Adam-12 (1968)/Log 152: A Dead Cop Can't Help Anyone

From The TV IV
Jump to: navigation, search
Log 152: A Dead Cop Can't Help Anyone
Season 1, Episode 22
Airdate March 8, 1969
Written by Michael Donovan
Directed by Hollingsworth Morse
Produced by R.A. Cinader
← 1x21
Log 102: We Can't Just Walk Away from It
1x23 →
Log 12: He Was Trying to Kill Me
Adam-12Season One
Movie_Projector_Icon.gif This article about an episode needs to be expanded with more information.
Please help out by editing it.

Log 152: A Dead Cop Can't Help Anyone is the twenty-second episode of the first season of Adam-12.

Starring: Martin Milner (Officer Pete Malloy), Kent McCord (Officer Jim Reed)

with Gary Crosby (Officer Ed Wells), Walter Mathews (George Thurston), Barry Williams (Johnny Grant), Barbara Baldavin (Betty Wells), Angela Greene (Sally Gentry), William Boyett (Sgt. MacDonald), Claude Johnson (Officer Brinkman), Bobby Hall (Chester Wilbanks), Ted Foulkes (Bobby Thurston), Marco Lopez (Officer Sanchez), Jan Reeves (Wilma), Dick Hitt (Suspect)

Uncredited: Shaaron Claridge (Dispatcher)


Plot Overview

A fellow police officer with a cocksure attitude continually uses poor, rash judgment in his calls, risking more than just the professional judgment of young, naïve, impressionable officers (namely, Reed), but endangers his life and the lives of others.

Officer Edward Wells is by all accounts a good officer, but his attitudes and ways of handling calls leave something to be desired. His tales of how he captured criminals are bloatedly exaggerated, but for the moment Reed is hypnotized by Wells' charisma and seeming ability to make quick decisions, even if they're not completely by the book. Malloy, however, isn't fooled, and he knows that one of two things, neither of them good, will happen unless his influence can win out: either Reed will pick up on and carry out Wells' bad habits, or either Wells and/or his fellow officers will be killed while handling a call.

Early in the episode, Malloy and Reed respond to a domestic dispute -- a crazed, drunken individual beating his wife and threatening to kill her and their son with a shotgun -- but before they can formulate a plan, Wells and his partner, Sanchez (who does not speak in this episode and has taken on Wells' poor habits) bust into the apartment to subdue the husband, whom the son (who has managed to escape) has said has a gun; they narrowly avoid getting shot at.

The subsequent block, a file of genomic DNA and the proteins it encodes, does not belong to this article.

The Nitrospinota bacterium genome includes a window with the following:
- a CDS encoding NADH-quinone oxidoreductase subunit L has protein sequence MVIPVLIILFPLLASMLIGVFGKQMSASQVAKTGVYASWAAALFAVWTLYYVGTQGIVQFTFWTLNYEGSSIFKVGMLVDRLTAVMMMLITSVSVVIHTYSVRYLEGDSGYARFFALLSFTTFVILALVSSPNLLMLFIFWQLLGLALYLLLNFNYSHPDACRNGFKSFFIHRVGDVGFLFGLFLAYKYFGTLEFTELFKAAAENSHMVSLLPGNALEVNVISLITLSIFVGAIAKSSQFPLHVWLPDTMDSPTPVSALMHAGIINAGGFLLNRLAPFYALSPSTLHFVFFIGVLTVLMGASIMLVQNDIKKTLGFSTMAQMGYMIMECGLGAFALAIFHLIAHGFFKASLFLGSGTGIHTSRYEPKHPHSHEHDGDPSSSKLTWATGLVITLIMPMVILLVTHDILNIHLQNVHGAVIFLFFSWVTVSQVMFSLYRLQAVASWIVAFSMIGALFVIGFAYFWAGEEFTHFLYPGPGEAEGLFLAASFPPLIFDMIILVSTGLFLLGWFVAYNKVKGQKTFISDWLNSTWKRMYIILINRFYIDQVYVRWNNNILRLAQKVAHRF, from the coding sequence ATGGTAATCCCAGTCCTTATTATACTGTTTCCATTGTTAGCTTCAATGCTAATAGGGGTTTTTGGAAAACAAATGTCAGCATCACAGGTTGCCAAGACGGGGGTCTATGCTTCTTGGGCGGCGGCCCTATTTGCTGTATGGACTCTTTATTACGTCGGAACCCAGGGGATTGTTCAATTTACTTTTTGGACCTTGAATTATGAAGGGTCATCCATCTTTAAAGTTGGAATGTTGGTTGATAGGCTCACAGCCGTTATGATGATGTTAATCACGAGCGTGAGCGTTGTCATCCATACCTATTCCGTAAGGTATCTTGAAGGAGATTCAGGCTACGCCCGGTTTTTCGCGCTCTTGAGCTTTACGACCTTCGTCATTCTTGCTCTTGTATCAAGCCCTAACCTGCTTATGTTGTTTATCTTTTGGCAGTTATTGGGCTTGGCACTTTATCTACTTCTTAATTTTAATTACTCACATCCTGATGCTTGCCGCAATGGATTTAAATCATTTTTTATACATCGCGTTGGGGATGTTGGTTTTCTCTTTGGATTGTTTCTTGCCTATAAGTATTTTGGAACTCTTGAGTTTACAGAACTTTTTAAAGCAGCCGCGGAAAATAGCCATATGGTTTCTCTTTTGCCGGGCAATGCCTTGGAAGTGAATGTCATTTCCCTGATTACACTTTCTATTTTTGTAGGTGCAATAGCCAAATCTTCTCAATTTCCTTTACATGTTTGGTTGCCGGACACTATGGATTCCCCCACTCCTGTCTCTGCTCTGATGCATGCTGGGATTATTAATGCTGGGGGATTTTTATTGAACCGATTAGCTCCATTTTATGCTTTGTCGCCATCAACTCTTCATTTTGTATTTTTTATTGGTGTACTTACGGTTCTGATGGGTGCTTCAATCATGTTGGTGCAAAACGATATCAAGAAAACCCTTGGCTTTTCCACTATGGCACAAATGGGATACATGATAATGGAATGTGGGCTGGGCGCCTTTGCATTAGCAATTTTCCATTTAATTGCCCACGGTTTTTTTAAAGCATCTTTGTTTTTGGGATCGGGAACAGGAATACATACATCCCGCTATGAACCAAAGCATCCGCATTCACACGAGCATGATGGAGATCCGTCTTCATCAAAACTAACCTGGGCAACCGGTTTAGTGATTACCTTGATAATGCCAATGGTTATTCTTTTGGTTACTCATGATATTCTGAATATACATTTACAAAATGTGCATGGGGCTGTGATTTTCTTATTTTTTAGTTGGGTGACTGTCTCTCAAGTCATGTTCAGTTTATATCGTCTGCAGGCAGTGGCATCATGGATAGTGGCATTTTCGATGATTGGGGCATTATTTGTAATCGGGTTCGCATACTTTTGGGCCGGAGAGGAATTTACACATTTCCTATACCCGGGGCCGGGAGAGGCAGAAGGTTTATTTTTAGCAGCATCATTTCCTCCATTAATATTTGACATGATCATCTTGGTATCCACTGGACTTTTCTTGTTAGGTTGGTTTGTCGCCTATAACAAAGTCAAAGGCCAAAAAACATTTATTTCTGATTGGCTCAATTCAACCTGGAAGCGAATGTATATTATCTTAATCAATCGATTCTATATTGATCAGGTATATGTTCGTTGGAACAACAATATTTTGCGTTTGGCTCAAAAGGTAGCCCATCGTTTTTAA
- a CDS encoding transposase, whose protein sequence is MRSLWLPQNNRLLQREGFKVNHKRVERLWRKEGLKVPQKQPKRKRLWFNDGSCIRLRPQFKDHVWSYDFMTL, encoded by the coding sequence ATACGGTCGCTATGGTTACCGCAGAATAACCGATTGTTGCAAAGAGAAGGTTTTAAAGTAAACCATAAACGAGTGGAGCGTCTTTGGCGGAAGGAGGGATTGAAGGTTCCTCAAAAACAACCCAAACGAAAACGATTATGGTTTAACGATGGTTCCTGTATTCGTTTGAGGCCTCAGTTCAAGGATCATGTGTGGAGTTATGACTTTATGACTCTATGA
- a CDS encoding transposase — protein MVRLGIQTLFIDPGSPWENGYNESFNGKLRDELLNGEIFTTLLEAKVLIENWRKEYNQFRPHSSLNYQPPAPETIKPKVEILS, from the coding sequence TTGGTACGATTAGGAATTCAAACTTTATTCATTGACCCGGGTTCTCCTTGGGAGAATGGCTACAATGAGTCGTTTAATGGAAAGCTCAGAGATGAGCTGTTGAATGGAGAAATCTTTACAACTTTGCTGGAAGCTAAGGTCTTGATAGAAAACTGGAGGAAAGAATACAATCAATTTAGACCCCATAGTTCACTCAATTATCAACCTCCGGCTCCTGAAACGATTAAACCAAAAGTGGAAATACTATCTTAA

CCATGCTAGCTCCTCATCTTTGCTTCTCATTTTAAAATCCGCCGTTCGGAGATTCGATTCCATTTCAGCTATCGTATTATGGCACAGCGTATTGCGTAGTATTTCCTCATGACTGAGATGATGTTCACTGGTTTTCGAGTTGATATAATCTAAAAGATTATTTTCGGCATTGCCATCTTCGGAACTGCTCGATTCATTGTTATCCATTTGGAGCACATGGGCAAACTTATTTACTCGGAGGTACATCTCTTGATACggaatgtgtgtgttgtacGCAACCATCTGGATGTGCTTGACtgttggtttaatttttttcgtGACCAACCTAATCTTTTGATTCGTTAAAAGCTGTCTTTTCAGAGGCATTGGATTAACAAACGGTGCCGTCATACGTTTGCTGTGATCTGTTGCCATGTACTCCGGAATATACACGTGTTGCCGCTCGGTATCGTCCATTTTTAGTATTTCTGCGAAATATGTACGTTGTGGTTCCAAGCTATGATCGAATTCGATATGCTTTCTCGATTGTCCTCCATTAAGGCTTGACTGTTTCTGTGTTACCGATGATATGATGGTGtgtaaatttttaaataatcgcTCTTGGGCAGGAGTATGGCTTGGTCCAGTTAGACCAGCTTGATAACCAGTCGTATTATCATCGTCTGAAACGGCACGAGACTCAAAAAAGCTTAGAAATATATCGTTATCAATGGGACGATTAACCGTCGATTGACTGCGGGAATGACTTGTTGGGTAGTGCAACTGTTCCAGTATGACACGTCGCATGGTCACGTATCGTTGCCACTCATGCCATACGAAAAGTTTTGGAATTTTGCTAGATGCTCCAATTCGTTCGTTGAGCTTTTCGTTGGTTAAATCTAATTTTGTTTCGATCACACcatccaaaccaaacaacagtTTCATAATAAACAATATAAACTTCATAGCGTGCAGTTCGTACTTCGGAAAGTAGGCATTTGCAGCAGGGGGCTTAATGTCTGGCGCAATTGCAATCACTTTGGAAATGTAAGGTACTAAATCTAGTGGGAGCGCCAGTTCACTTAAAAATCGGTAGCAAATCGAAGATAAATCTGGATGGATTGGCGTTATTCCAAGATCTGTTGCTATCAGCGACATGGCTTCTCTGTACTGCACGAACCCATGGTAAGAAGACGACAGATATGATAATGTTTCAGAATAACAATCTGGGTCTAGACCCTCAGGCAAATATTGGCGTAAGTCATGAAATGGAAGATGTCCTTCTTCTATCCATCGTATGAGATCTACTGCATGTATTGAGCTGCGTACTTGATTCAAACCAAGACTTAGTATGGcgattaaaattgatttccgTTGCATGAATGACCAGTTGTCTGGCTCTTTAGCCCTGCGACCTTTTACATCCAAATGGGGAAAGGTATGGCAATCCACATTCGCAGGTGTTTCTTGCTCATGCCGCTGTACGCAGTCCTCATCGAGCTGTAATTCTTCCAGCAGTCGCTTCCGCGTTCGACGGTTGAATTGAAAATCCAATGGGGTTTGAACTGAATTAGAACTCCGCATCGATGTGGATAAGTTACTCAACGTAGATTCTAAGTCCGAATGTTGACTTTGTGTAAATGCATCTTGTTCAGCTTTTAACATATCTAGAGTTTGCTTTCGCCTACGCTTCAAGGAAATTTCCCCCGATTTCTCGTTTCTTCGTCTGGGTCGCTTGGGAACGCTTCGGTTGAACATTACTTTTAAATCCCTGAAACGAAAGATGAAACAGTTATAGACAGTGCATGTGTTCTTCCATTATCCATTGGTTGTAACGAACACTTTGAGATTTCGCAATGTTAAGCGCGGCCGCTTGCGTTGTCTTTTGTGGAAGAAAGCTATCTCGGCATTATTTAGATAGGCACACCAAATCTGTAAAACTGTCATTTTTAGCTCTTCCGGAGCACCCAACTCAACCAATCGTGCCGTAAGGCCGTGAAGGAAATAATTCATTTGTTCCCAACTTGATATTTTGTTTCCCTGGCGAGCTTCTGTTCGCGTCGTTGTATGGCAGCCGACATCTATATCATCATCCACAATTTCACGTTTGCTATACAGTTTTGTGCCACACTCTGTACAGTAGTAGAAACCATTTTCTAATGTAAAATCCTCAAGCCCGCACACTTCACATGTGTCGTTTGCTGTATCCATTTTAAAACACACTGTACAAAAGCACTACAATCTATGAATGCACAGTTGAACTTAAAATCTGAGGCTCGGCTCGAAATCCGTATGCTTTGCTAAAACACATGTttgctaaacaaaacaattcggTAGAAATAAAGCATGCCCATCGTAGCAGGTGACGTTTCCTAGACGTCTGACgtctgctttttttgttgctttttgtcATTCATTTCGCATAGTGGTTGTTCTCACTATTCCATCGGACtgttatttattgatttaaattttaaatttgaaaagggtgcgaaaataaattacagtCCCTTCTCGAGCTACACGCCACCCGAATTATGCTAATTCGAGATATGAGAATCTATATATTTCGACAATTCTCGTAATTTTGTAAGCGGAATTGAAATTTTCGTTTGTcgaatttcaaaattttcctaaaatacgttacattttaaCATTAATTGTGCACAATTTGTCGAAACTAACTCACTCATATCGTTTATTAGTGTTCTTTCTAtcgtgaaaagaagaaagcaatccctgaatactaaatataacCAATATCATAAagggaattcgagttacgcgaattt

What Reed (at this point in the series) sees as a police officer who is able to think quickly on his feet and assess situations seemingly with ease has Malloy deeply concerned, and not helping matters is does Sgt. McDonald's assessment of the call; he's unaware that Wells went against several policies in handling the call. The two talk about about the importance of forming plans and assessing situations before carrying them out.

It's a lesson Reed will successfully learn as in the future he will distance himself from Wells, but for the moment, Wells seems to be a hero. But if Malloy's chewing out of Wells in the locker room doesn't begin to dull Reed's impression of his reckless fellow officer, a "shots fired" call will.

Wells and Sanchez respond to said call, where a psychotic gunman is randomly firing shots at passing vehicles. Wells rushes to the house to try to capture the gunman, but the odds catch up with him and he is shot down. Malloy and Reed arrive, providing backup; Reed wants to rescue Wells right away but Malloy orders him back to the car and says they're both going to get him out. Reed calms down enough to listen to his training officer, and using their car (and leather jackets) as shields, they are able to rescue their wounded officer. Reed then is sent to go help direct traffic while Malloy and Sgt. McDonald help formulate an ultimately successful plan to force the gunman to surrender.

The lesson for Reed: Using a cool head and thinking ahead will win the day and keep everyone safe.

Wells, by the way, makes a full recovery and it isn't long before he's back to his old self. (It is presumed Malloy was able to clear up the handling of the earlier domestic call.)


Arc Advancement





The Show

Behind the Scenes

Allusions and References

Memorable Moments